Dr Abhay Sharma is a Color Consultant from Abhay Consulting and he is also a professor from Toronto University. He started by saying that we need numbers to measure colour, and he doesn’t understand why the industry uses Yxy. Many industries use LAB which is a better colour space for understanding human colour perception.
Humans can’t describe colours easily and it is very difficult to remember colours to an absolute standard. Humans get tired and are inconsistent and this affects their colour perception. People are also colour blind. That’s why you need measurements and specifications.
In a side by side comparison, our human colour vision is probably better than equipment, but not if the colours are not seen side by side – many factors can affect how you see a colour.
In busy images, colour changes and inaccuracies get masked, but in images that have large areas of colour, the inaccuracies seem clearer. We’re good with neutrals and flesh tones. Sharma showed some good examples how the human visual system is fooled by colour casts and also the purity of light sources.
Instruments today incorporate a numbering calculation that takes into account of the human visual system, the light source and a sample that is being measured.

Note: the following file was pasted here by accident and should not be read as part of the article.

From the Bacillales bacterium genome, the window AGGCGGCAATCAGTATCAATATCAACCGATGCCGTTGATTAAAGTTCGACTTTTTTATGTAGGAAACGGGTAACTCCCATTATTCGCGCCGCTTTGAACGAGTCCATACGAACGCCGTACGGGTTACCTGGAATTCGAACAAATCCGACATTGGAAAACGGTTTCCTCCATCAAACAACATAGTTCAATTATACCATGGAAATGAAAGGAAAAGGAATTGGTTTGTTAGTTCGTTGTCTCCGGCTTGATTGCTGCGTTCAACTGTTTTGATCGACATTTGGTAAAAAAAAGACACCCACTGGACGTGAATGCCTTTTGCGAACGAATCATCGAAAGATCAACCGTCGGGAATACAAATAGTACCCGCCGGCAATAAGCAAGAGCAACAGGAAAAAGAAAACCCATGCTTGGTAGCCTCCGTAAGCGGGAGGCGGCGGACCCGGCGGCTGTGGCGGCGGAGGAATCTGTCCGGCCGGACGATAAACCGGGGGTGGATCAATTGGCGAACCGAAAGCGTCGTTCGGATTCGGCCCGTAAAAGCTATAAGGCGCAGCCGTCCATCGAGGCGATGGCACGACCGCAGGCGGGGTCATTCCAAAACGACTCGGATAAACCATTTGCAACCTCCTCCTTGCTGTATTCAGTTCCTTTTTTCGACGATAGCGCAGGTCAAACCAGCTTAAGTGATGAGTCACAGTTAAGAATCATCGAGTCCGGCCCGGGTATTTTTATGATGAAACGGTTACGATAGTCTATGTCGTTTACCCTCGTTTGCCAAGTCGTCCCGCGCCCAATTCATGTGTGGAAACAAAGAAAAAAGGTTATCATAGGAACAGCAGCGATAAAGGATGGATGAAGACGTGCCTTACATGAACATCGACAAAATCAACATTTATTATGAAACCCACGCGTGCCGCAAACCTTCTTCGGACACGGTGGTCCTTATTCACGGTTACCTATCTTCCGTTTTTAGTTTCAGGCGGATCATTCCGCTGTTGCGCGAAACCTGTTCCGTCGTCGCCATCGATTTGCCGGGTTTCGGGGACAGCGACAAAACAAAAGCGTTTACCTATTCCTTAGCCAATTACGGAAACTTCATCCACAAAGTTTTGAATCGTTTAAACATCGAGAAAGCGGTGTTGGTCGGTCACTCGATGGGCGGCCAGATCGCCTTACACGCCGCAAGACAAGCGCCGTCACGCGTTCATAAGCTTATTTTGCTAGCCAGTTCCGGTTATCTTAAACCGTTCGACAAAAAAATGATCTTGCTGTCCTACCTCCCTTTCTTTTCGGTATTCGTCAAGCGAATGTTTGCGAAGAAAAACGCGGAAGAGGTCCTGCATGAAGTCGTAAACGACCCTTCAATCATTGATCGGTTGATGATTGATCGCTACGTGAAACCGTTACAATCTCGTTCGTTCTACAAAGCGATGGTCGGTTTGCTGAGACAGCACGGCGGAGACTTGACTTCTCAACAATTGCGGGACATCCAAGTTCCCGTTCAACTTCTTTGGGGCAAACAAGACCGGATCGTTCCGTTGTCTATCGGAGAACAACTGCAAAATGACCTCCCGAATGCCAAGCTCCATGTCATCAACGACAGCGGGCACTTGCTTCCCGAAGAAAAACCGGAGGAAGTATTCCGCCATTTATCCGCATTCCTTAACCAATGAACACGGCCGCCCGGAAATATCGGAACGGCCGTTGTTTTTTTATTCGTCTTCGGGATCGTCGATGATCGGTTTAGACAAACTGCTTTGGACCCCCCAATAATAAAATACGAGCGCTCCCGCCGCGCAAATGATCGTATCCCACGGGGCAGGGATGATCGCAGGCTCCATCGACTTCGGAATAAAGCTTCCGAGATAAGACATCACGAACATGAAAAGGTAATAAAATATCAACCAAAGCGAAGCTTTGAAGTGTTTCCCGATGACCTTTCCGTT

1931 CIE Yxy, which is usually used for characterising displays, is a very old standard. 1976 CIE u’v’ is a more modern version that is more perceptually linear. CIE L*a*b was also introduced in 1976 and is considered by many to be a better system.
He explained the non-uniformity of the Yxy diagram and explained that is why other industries have moved away from using it.
Colour is three dimensional with lightness, saturation and hue as the key parameters and this is reflected in L*a*b*, but not in the two dimensional 1931 Yxy system. Sharma showed how viewing the difference between a DLP and LCD projector in a L*a*b made the differences clearer. He called for the industry to adopt CIE L*a*b* as the way of specifying colour.
In questions, there was a lot of discussion of the issues of measurement and metamerism, especially in laser and laser-pumped phosphor.
Sharma didn’t really give a concrete reason for why L*a*b* should be used other than that it is “better” and more accurate. That is a worthy aim, but is unlikely to be a compelling factor in changing such well established behaviour (BR)